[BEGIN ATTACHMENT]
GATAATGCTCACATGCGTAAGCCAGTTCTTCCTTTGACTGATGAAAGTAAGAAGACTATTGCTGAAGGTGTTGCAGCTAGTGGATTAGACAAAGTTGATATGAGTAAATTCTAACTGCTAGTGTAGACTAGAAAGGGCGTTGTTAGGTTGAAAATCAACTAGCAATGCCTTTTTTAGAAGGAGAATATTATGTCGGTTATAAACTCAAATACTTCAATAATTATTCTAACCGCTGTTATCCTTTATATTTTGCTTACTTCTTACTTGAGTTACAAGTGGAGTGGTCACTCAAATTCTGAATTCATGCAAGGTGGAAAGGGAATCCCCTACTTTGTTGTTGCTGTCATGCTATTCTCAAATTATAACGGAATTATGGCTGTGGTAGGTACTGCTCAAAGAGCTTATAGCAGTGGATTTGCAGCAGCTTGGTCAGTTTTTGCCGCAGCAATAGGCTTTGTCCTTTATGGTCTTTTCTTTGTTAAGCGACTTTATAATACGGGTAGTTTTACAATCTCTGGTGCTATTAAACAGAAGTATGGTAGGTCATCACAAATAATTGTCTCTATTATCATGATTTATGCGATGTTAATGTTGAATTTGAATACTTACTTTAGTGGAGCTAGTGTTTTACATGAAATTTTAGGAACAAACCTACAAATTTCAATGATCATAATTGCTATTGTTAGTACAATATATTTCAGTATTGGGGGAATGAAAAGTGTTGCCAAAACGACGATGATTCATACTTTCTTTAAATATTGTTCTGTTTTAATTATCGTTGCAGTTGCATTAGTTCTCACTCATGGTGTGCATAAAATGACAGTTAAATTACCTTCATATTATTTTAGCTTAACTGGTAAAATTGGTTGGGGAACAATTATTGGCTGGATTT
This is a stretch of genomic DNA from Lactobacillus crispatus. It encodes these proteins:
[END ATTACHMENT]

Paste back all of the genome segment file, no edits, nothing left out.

GATAATGCTCACATGCGTAAGCCAGTTCTTCCTTTGACTGATGAAAGTAAGAAGACTATTGCTGAAGGTGTTGCAGCTAGTGGATTAGACAAAGTTGATATGAGTAAATTCTAACTGCTAGTGTAGACTAGAAAGGGCGTTGTTAGGTTGAAAATCAACTAGCAATGCCTTTTTTAGAAGGAGAATATTATGTCGGTTATAAACTCAAATACTTCAATAATTATTCTAACCGCTGTTATCCTTTATATTTTGCTTACTTCTTACTTGAGTTACAAGTGGAGTGGTCACTCAAATTCTGAATTCATGCAAGGTGGAAAGGGAATCCCCTACTTTGTTGTTGCTGTCATGCTATTCTCAAATTATAACGGAATTATGGCTGTGGTAGGTACTGCTCAAAGAGCTTATAGCAGTGGATTTGCAGCAGCTTGGTCAGTTTTTGCCGCAGCAATAGGCTTTGTCCTTTATGGTCTTTTCTTTGTTAAGCGACTTTATAATACGGGTAGTTTTACAATCTCTGGTGCTATTAAACAGAAGTATGGTAGGTCATCACAAATAATTGTCTCTATTATCATGATTTATGCGATGTTAATGTTGAATTTGAATACTTACTTTAGTGGAGCTAGTGTTTTACATGAAATTTTAGGAACAAACCTACAAATTTCAATGATCATAATTGCTATTGTTAGTACAATATATTTCAGTATTGGGGGAATGAAAAGTGTTGCCAAAACGACGATGATTCATACTTTCTTTAAATATTGTTCTGTTTTAATTATCGTTGCAGTTGCATTAGTTCTCACTCATGGTGTGCATAAAATGACAGTTAAATTACCTTCATATTATTTTAGCTTAACTGGTAAAATTGGTTGGGGAACAATTATTGGCTGGATTT
This is a stretch of genomic DNA from Lactobacillus crispatus. It encodes these proteins: